Moderators of Post-Binge Eating Negative Emotion in Eating Disorders
Date Published: 11/12
Abstract: The purpose of this study was to test the impact of two variables on post-binge eating negative emotion in a combined sample of women with anorexia nervosa (AN; n = 47) and bulimia nervosa (BN; n = 121). Participants completed two weeks of an ecological momentary assessment protocol during which they provided multiple daily ratings of overall negative affect and guilt and reportedeating disorder behaviors including binge eating and self-induced vomiting. The results indicate that both overall negative affect and guilt exhibited a statistically significantly decrease in the hour
immediately following binge eating episodes. The decrease in guilt, but not overall negative affect, was moderated by eating disorder diagnosis and the tendency to engage in self-induced vomiting. Specifically, individuals with BN reported a greater reduction in guilt than those with AN, and individuals who did not typically engage in self-induced vomiting reported more decreases in guilt than those who typically engaged in self-induced vomiting. This study extends the existing literature on the relationship between negative affect and eating disorder behaviors, suggesting guilt as a potentially relevant facet of negative affect in the maintenance of binge eating. In addition, the findings indicate that two individual differences, eating disorder diagnosis and self-induced vomiting, may influence the trajectory of guilt following binge eating episodes.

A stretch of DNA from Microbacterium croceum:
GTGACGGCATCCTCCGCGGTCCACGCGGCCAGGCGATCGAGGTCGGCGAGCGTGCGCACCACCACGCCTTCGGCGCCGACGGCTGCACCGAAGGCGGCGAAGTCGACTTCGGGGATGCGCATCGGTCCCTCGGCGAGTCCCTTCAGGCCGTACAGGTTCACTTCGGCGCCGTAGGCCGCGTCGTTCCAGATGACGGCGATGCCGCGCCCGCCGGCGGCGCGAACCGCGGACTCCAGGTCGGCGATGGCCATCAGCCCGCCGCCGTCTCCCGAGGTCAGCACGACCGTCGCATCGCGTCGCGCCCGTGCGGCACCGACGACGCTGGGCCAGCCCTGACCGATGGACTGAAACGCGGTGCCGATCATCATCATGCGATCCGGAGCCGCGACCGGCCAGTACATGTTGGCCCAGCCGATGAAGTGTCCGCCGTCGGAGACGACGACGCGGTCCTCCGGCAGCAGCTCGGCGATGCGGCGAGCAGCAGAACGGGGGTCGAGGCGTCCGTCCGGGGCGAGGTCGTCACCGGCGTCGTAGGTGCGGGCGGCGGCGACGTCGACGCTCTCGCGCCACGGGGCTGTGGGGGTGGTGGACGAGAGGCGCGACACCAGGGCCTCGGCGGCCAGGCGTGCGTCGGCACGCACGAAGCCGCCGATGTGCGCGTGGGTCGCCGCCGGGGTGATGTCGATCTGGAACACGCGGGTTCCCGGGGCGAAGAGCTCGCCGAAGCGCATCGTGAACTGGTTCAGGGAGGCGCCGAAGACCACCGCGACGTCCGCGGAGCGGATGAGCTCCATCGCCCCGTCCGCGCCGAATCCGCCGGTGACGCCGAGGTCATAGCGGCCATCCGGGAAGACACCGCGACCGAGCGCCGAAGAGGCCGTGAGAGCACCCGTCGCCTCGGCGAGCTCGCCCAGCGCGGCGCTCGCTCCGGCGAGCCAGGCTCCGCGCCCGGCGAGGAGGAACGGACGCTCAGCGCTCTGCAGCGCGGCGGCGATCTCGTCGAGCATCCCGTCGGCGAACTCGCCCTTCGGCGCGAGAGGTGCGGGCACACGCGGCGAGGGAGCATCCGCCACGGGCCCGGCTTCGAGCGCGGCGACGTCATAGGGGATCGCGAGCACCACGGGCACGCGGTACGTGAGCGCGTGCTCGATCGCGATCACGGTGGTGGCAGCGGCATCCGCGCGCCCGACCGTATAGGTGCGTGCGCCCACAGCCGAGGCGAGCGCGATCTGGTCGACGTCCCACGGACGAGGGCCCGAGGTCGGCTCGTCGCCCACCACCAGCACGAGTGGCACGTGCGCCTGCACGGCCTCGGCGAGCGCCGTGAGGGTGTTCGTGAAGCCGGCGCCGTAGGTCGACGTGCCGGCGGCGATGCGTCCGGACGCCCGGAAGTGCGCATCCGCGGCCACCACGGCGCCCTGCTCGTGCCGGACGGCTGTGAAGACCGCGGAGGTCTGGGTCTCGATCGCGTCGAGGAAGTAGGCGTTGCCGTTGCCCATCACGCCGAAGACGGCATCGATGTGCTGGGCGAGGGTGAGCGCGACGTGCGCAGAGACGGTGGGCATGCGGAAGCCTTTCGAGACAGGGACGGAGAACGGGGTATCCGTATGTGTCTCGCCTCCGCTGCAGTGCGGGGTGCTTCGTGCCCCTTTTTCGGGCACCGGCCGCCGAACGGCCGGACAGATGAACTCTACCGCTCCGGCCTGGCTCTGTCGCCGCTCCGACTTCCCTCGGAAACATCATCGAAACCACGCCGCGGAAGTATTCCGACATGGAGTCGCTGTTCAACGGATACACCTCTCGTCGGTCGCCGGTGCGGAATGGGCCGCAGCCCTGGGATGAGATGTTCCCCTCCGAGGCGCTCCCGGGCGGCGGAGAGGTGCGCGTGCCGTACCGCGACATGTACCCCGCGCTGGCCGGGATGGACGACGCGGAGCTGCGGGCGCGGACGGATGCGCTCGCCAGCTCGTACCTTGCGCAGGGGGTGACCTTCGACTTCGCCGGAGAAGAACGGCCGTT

Authors: Corresponding Author: Kyle P. De Young, Ph.D., Assistant Professor, Department of Psychology, University of North Dakota
Drs. De Young, Lavender, and Wonderlich led the manuscript development. Dr. Crosby assisted with statistical analyses and managed
the databases. Drs. Wonderlich, Crosby, Engel, Mitchell, Crow, Peterson, and Le Grange designed the study. All authors contributed
to and approved the final manuscript.